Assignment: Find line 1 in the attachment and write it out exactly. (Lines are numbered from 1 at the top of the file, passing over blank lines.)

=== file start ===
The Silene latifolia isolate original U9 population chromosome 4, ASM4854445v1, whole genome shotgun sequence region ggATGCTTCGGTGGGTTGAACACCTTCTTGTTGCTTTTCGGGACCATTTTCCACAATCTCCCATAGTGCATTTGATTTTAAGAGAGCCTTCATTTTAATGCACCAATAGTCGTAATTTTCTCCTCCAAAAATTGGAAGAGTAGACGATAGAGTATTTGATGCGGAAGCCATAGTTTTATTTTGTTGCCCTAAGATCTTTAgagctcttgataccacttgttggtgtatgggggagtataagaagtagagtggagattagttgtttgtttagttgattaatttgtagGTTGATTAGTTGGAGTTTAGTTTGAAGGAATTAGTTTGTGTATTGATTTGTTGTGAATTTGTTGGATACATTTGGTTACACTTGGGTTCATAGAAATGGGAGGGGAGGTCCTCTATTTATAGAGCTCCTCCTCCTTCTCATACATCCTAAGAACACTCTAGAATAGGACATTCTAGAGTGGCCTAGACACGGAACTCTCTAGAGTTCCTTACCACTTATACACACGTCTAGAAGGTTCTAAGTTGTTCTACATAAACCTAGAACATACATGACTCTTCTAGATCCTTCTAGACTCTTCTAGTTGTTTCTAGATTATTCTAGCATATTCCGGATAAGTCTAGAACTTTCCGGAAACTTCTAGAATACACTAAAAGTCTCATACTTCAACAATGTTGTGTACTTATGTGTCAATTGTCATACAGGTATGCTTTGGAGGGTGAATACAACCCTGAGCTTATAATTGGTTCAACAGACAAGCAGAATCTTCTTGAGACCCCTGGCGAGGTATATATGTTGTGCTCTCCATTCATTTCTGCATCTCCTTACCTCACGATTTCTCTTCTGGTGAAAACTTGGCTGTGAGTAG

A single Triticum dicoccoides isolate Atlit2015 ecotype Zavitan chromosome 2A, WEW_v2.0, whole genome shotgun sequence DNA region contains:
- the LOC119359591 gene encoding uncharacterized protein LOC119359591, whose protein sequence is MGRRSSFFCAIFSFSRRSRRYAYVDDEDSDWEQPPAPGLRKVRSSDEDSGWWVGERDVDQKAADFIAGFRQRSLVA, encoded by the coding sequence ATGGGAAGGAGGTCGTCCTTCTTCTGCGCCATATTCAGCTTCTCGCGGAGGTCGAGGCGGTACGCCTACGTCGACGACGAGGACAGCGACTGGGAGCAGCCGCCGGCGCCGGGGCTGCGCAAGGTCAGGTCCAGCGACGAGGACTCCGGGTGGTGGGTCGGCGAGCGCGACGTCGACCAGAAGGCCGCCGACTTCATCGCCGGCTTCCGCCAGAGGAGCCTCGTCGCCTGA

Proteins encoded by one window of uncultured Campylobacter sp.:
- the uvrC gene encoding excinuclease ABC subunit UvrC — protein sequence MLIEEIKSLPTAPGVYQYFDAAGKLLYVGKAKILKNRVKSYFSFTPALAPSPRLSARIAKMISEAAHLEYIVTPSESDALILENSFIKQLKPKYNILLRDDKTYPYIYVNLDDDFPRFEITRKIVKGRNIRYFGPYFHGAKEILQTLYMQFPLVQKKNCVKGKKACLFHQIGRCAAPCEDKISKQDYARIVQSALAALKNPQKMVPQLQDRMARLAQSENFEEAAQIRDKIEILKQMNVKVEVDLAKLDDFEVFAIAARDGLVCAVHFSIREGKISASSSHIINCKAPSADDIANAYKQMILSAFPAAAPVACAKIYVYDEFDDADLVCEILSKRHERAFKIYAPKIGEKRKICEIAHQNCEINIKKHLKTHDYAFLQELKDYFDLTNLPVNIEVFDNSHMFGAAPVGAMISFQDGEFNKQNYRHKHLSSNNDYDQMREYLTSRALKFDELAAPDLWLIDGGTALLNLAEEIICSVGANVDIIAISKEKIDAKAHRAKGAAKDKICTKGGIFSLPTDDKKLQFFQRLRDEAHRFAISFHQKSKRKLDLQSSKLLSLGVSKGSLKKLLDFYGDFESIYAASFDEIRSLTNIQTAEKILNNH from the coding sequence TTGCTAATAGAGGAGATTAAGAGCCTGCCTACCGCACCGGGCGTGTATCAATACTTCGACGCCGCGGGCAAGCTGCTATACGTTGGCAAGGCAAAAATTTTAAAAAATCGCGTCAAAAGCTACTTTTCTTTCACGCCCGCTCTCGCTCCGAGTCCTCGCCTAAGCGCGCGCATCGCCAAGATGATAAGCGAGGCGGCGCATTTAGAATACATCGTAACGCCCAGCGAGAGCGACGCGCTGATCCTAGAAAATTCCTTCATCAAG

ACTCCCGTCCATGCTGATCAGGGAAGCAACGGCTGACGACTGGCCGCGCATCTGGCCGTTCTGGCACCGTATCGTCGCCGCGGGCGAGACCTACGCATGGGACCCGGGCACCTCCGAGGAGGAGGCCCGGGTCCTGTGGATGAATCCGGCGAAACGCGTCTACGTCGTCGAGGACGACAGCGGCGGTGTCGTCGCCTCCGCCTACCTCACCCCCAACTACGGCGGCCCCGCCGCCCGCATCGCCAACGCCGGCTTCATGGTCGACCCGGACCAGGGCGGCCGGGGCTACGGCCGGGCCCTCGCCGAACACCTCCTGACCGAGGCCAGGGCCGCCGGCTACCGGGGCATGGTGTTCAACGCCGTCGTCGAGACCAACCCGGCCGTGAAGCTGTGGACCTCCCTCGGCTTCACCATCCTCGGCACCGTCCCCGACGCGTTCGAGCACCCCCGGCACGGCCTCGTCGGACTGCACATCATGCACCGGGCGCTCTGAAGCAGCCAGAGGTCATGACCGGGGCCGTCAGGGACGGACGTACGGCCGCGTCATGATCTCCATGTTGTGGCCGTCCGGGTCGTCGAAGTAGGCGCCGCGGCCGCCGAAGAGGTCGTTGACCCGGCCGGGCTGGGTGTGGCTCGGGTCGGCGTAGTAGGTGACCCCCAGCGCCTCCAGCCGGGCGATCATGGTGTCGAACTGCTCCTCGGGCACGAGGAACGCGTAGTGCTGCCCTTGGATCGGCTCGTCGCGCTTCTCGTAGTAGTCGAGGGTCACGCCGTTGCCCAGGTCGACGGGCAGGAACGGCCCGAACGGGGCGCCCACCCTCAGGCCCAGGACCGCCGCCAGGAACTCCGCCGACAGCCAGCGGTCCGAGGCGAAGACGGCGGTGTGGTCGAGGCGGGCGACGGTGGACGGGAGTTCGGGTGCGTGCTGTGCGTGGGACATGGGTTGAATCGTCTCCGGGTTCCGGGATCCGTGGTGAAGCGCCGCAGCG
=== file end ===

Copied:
The Silene latifolia isolate original U9 population chromosome 4, ASM4854445v1, whole genome shotgun sequence region ggATGCTTCGGTGGGTTGAACACCTTCTTGTTGCTTTTCGGGACCATTTTCCACAATCTCCCATAGTGCATTTGATTTTAAGAGAGCCTTCATTTTAATGCACCAATAGTCGTAATTTTCTCCTCCAAAAATTGGAAGAGTAGACGATAGAGTATTTGATGCGGAAGCCATAGTTTTATTTTGTTGCCCTAAGATCTTTAgagctcttgataccacttgttggtgtatgggggagtataagaagtagagtggagattagttgtttgtttagttgattaatttgtagGTTGATTAGTTGGAGTTTAGTTTGAAGGAATTAGTTTGTGTATTGATTTGTTGTGAATTTGTTGGATACATTTGGTTACACTTGGGTTCATAGAAATGGGAGGGGAGGTCCTCTATTTATAGAGCTCCTCCTCCTTCTCATACATCCTAAGAACACTCTAGAATAGGACATTCTAGAGTGGCCTAGACACGGAACTCTCTAGAGTTCCTTACCACTTATACACACGTCTAGAAGGTTCTAAGTTGTTCTACATAAACCTAGAACATACATGACTCTTCTAGATCCTTCTAGACTCTTCTAGTTGTTTCTAGATTATTCTAGCATATTCCGGATAAGTCTAGAACTTTCCGGAAACTTCTAGAATACACTAAAAGTCTCATACTTCAACAATGTTGTGTACTTATGTGTCAATTGTCATACAGGTATGCTTTGGAGGGTGAATACAACCCTGAGCTTATAATTGGTTCAACAGACAAGCAGAATCTTCTTGAGACCCCTGGCGAGGTATATATGTTGTGCTCTCCATTCATTTCTGCATCTCCTTACCTCACGATTTCTCTTCTGGTGAAAACTTGGCTGTGAGTAG